In response, Memorial Sloan Kettering is fighting back by launching the Center for Young Onset Colorectal Cancer — the first in the country dedicated to these younger patients. Its three-part mission is to figure out what’s contributing to the rise in early colorectal cancers, make the general population more aware of this troubling development, and help MSK’s younger colorectal cancer patients cope with the unique challenges they face.
MSK’s expertise and high volume of colorectal patients — 1,250 each year — helped our doctors spot this alarming trend early. “I would say five or six years ago, we started to see younger patients with colorectal cancer, including people in their 20s and 30s, that we weren’t seeing before,” says Julio Garcia-Aguilar, Chief of the Colorectal Service. “We got the impression that something was happening. And we started talking about it.”
Research at MSK and elsewhere identified a growing number of people diagnosed with colorectal cancer before age 50. This distinction is critical because 50 is the age when guidelines recommend colonoscopies to screen people at average risk, meaning they have no family history of colorectal cancer or chronic conditions like ulcerative colitis that could make them more likely to get the disease. [Editor’s note: In 2021, the recommended age to begin colorectal cancer screening was lowered from 50 to 45 years of age.]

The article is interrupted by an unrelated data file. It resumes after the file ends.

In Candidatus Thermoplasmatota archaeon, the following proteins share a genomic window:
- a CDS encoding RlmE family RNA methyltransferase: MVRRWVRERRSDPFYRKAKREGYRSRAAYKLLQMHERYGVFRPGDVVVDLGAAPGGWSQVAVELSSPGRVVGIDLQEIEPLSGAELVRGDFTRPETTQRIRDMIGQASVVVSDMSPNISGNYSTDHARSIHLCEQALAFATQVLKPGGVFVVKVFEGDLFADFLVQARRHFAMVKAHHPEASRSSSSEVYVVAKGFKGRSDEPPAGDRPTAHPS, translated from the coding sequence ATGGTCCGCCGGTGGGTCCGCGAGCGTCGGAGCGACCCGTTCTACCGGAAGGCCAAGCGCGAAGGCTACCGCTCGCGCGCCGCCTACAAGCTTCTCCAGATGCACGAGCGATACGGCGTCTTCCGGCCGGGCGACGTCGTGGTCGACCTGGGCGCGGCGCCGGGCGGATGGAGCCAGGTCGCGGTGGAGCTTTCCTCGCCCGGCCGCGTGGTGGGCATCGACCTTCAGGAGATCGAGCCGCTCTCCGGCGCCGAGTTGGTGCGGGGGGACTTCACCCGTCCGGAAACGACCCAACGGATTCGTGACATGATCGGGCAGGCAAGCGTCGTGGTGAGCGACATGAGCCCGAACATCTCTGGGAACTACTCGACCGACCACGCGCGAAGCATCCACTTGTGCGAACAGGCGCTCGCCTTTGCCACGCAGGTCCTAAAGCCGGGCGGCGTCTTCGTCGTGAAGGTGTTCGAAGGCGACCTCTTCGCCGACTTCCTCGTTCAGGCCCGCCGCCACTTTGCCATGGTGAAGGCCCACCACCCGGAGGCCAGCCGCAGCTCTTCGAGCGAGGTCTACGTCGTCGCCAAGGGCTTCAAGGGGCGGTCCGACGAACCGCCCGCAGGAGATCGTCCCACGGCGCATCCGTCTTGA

In early 2017, the American Cancer Society released a startling study. It found a sharp rise in colon and rectal cancers in adults as young as their 20s and 30s. The study concluded that a person born in 1990 had double the risk of colon cancer and four times the risk of rectal cancer as a person born in 1950 did at the same age. But researchers were puzzled by what was behind the trend.
Even more troubling, the study found a small but unmistakable rise in the death rate of younger people with colorectal cancer. Experts believe one factor is that their symptoms are often dismissed until the cancer has become advanced, when it’s harder to treat.Back to top
Treating the Whole Person
This was true for Ms. Rich, who became a patient at MSK in 2012 when she sought a second opinion for treatment of her stage IV colon cancer. Under the care of medical oncologist Diane Reidy Lagunes, Ms. Rich received eight rounds of chemotherapy. Surgical oncologist Martin Weiser removed 30 percent of Ms. Rich’s colon, and surgeon Peter Allen removed 70 percent of her liver, where the cancer had spread.